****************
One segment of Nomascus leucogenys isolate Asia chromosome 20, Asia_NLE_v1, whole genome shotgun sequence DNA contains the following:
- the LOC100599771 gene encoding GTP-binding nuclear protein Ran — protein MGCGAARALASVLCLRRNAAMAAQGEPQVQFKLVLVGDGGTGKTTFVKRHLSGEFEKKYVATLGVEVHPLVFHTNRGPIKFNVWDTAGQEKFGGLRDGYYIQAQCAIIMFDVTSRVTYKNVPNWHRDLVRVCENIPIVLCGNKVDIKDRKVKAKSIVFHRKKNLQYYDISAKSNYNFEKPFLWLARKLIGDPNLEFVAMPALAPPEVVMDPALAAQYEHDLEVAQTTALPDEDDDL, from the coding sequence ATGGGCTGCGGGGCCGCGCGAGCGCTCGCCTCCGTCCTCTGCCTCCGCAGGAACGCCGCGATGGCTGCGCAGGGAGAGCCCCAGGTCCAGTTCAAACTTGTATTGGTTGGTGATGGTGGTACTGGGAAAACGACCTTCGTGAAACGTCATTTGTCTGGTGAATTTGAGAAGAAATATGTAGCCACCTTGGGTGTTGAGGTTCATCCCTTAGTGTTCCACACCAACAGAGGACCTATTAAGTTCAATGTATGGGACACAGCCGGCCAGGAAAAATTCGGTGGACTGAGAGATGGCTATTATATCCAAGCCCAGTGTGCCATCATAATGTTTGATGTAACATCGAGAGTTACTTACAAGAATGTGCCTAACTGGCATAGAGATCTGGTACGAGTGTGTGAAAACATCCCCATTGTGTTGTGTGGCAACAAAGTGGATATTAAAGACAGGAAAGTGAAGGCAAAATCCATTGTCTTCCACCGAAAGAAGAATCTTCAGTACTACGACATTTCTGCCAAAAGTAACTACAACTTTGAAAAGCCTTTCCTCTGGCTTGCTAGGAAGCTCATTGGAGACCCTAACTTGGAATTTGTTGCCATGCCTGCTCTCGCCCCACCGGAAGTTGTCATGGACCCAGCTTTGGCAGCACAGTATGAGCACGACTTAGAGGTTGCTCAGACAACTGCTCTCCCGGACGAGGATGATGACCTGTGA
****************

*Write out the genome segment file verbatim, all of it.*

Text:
One segment of Nomascus leucogenys isolate Asia chromosome 20, Asia_NLE_v1, whole genome shotgun sequence DNA contains the following:
- the LOC100599771 gene encoding GTP-binding nuclear protein Ran — protein MGCGAARALASVLCLRRNAAMAAQGEPQVQFKLVLVGDGGTGKTTFVKRHLSGEFEKKYVATLGVEVHPLVFHTNRGPIKFNVWDTAGQEKFGGLRDGYYIQAQCAIIMFDVTSRVTYKNVPNWHRDLVRVCENIPIVLCGNKVDIKDRKVKAKSIVFHRKKNLQYYDISAKSNYNFEKPFLWLARKLIGDPNLEFVAMPALAPPEVVMDPALAAQYEHDLEVAQTTALPDEDDDL, from the coding sequence ATGGGCTGCGGGGCCGCGCGAGCGCTCGCCTCCGTCCTCTGCCTCCGCAGGAACGCCGCGATGGCTGCGCAGGGAGAGCCCCAGGTCCAGTTCAAACTTGTATTGGTTGGTGATGGTGGTACTGGGAAAACGACCTTCGTGAAACGTCATTTGTCTGGTGAATTTGAGAAGAAATATGTAGCCACCTTGGGTGTTGAGGTTCATCCCTTAGTGTTCCACACCAACAGAGGACCTATTAAGTTCAATGTATGGGACACAGCCGGCCAGGAAAAATTCGGTGGACTGAGAGATGGCTATTATATCCAAGCCCAGTGTGCCATCATAATGTTTGATGTAACATCGAGAGTTACTTACAAGAATGTGCCTAACTGGCATAGAGATCTGGTACGAGTGTGTGAAAACATCCCCATTGTGTTGTGTGGCAACAAAGTGGATATTAAAGACAGGAAAGTGAAGGCAAAATCCATTGTCTTCCACCGAAAGAAGAATCTTCAGTACTACGACATTTCTGCCAAAAGTAACTACAACTTTGAAAAGCCTTTCCTCTGGCTTGCTAGGAAGCTCATTGGAGACCCTAACTTGGAATTTGTTGCCATGCCTGCTCTCGCCCCACCGGAAGTTGTCATGGACCCAGCTTTGGCAGCACAGTATGAGCACGACTTAGAGGTTGCTCAGACAACTGCTCTCCCGGACGAGGATGATGACCTGTGA